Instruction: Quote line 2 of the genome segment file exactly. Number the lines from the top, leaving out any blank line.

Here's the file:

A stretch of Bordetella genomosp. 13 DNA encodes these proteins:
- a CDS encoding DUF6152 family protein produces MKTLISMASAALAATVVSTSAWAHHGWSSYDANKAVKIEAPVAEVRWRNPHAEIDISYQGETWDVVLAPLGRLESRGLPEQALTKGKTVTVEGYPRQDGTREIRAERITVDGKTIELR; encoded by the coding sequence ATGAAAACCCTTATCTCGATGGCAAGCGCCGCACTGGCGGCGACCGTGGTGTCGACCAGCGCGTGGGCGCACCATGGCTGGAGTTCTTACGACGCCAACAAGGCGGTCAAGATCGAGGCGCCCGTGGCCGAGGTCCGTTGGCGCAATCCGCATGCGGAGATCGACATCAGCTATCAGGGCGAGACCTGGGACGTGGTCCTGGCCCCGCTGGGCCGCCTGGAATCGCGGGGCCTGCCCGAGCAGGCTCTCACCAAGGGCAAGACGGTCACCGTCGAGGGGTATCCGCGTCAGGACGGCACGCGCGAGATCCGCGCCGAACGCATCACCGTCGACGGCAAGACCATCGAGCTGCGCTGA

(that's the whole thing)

- a CDS encoding DUF6152 family protein produces MKTLISMASAALAATVVSTSAWAHHGWSSYDANKAVKIEAPVAEVRWRNPHAEIDISYQGETWDVVLAPLGRLESRGLPEQALTKGKTVTVEGYPRQDGTREIRAERITVDGKTIELR; encoded by the coding sequence ATGAAAACCCTTATCTCGATGGCAAGCGCCGCACTGGCGGCGACCGTGGTGTCGACCAGCGCGTGGGCGCACCATGGCTGGAGTTCTTACGACGCCAACAAGGCGGTCAAGATCGAGGCGCCCGTGGCCGAGGTCCGTTGGCGCAATCCGCATGCGGAGATCGACATCAGCTATCAGGGCGAGACCTGGGACGTGGTCCTGGCCCCGCTGGGCCGCCTGGAATCGCGGGGCCTGCCCGAGCAGGCTCTCACCAAGGGCAAGACGGTCACCGTCGAGGGGTATCCGCGTCAGGACGGCACGCGCGAGATCCGCGCCGAACGCATCACCGTCGACGGCAAGACCATCGAGCTGCGCTGA